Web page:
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Sourcing - Recruiting Strategies That Work!

Aug 4, 2008
There are dozens if not hundreds of ways to source for candidates. Often sourcing comes down to your budget and your personality. There are many helpful, industry specific websites. Independent contractor websites, networking websites, and topic specific chat rooms, are starting points. I always consider ROI and that includes my investment of time.

I know companies who spend wisely on traditional media print ads and utilize every scrap of information that's generated from those ads. I tend to opt for the reliable direct contact with passive candidates approach. Why? Because basically I'm lazy and cheap.

Once you develop the skill of asking questions up front that matter most to the candidate and listening carefully to the answers, your focus becomes laser like as you fill the job orders at hand. If you work for yourself and arrange one smart send-out a day, you'll be very successful and very wealthy.

Any website or chat room that provides a name and phone number for someone within the industry you've targeted for recruiting, is a springboard to success, in my opinion. Pick up the phone and talk directly with industry contacts. Keep calls focused and short, until you identify a candidate. Remember, on average, once you're comfortable with the process, you'll find a good candidate for every 13 - 20 (maybe fewer) recruiting calls you make within your targeted industry.

Generally, I don't recommend leaving messages. If someone is particularly hard to reach leave a message like, "Jason, one of your business associates recommended I contact you. My name is John Smith and I'll call you back." No phone number is mentioned. Business people who don't answer their phones or screen their calls to specifically not talk with anyone new miss out on business and opportunities. Business is a contact sport, as are relationships. Focus on the people who DO answer their phone!

Research some software programs that can capture candidate information, securely. Again, keep it simple. If they can complete a short survey on line, that's even better. You don't need every detail of a candidate's life to contact that person and have a short conversation. You're on a hunt. Make sure you know what industry they're in, what position they hold currently, and a little something about their qualifications. Allow candidates to state 3 or 4 of the most important things you should know about them. Don't demand someone take THEIR precious time to complete YOUR application, especially when there's a perception that they'll never hear from you. Ever. Don't just collect resumes.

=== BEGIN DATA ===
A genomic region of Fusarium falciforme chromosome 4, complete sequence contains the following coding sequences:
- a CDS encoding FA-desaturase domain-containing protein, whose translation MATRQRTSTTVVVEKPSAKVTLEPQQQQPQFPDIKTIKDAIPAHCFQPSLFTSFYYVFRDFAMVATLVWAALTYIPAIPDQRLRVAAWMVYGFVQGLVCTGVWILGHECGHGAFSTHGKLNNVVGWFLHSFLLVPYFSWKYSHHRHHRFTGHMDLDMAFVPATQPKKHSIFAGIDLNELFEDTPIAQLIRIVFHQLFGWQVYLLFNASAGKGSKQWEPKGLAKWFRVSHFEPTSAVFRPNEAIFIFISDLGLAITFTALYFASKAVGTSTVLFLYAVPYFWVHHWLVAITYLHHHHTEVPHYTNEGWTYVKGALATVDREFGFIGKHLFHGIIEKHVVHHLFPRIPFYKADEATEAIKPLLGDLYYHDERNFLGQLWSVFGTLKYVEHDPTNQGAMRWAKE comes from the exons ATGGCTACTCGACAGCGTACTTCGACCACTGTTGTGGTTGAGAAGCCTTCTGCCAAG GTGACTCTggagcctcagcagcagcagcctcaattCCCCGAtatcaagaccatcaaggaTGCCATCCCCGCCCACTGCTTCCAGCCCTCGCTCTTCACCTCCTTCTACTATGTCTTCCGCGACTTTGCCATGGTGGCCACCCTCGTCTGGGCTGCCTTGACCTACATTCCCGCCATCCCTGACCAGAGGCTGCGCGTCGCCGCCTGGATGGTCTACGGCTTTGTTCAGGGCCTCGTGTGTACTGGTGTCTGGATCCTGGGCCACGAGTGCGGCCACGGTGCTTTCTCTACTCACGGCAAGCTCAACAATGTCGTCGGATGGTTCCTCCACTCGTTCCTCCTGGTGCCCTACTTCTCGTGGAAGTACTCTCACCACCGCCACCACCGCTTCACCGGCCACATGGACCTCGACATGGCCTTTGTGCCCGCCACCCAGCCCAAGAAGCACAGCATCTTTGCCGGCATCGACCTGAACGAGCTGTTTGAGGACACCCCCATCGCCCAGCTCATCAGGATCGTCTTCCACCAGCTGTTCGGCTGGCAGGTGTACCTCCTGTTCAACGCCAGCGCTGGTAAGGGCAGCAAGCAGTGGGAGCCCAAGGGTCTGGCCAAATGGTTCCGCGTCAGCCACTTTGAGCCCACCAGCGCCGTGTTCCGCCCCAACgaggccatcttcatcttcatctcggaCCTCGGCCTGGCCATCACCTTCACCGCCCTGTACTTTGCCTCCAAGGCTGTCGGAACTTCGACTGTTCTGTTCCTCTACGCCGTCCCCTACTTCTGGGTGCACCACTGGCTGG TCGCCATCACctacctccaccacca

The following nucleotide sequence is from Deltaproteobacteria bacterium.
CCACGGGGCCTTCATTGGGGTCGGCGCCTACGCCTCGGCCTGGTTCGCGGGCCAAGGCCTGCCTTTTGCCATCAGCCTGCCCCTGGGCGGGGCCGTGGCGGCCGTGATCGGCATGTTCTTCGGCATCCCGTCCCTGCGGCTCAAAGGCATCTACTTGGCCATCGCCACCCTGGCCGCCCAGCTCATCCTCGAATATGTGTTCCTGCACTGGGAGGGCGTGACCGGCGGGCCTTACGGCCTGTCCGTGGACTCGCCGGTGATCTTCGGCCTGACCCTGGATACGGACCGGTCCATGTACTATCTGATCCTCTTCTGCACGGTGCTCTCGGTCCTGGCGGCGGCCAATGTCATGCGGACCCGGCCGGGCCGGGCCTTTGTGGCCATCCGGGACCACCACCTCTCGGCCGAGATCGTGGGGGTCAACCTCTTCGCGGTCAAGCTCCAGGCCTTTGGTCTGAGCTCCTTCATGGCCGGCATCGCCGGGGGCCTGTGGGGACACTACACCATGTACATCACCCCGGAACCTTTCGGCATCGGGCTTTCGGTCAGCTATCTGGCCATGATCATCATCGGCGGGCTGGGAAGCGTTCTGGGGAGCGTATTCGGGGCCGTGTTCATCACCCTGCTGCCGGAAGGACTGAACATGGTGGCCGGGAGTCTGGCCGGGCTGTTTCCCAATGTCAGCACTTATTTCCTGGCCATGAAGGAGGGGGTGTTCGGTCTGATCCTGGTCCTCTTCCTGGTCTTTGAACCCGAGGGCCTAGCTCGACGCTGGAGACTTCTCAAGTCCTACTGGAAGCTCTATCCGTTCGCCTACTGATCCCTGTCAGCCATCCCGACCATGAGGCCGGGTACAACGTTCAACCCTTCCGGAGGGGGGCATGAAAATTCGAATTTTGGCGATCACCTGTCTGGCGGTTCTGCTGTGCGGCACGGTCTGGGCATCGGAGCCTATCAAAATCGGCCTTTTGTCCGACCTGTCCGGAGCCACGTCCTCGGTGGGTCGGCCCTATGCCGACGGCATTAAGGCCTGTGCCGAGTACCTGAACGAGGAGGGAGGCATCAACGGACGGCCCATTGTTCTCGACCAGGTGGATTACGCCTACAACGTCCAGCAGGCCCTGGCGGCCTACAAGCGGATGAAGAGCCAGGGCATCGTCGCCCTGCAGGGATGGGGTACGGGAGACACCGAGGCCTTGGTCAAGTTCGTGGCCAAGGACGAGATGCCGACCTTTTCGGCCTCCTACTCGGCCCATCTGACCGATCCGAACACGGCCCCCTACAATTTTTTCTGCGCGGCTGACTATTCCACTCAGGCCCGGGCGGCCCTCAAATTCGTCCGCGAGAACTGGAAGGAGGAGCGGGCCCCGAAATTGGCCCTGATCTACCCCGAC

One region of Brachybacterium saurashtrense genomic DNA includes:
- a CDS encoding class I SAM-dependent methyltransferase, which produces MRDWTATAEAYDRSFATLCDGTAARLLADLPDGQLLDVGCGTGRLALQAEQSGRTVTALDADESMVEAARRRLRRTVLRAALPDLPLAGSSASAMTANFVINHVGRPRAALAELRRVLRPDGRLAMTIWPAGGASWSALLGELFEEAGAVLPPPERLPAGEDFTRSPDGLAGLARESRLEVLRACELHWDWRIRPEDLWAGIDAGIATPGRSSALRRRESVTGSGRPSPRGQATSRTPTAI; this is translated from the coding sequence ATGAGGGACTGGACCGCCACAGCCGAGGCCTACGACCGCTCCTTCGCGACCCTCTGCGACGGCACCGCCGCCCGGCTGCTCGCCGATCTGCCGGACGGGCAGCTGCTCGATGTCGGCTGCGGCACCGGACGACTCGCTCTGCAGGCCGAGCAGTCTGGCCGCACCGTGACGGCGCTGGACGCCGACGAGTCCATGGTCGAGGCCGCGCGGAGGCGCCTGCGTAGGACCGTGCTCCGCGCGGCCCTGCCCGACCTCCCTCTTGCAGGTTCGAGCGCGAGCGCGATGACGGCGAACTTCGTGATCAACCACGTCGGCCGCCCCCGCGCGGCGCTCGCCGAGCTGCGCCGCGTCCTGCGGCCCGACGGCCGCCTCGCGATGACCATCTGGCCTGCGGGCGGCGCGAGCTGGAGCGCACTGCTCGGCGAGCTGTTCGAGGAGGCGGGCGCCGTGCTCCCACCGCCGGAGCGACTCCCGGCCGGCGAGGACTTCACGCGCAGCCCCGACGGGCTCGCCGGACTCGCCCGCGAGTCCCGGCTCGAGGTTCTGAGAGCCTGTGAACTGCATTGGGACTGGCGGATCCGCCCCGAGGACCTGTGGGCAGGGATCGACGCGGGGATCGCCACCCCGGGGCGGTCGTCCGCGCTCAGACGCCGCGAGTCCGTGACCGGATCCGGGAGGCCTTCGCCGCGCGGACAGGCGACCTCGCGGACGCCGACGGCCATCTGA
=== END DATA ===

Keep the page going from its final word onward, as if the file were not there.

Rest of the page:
Qualify the candidate and set up a time for a thorough interview, get names, or move on. Focus on your searches and don't get sidetracked with time wasting busy work. One thing you can trust for sure is this: people appreciate sincere, direct contact with a professional who knows what they're doing and gets to the point. Don't waste anyone's time.

As soon as you know someone fails to meet the criteria of any searches you're working, let them go. "Cindy, You have very solid credentials however they don't match what my current client is looking for....when I have a search that incorporates your background, I'll be back in touch. Thanks for your time." Don't give people the run-a-round.

Manage your process and respect others as you do so and you'll find people will go the extra mile for you when you need it, on a regular basis.
About the Author
Kimberly Schenk has over 25 years experience in business. For 17 of those years she has been an Executive Recruiter and Trainer. She shares her production secrets with Recruiters in her eBook, Top Recruiter Secrets Top Recruiter Secrets
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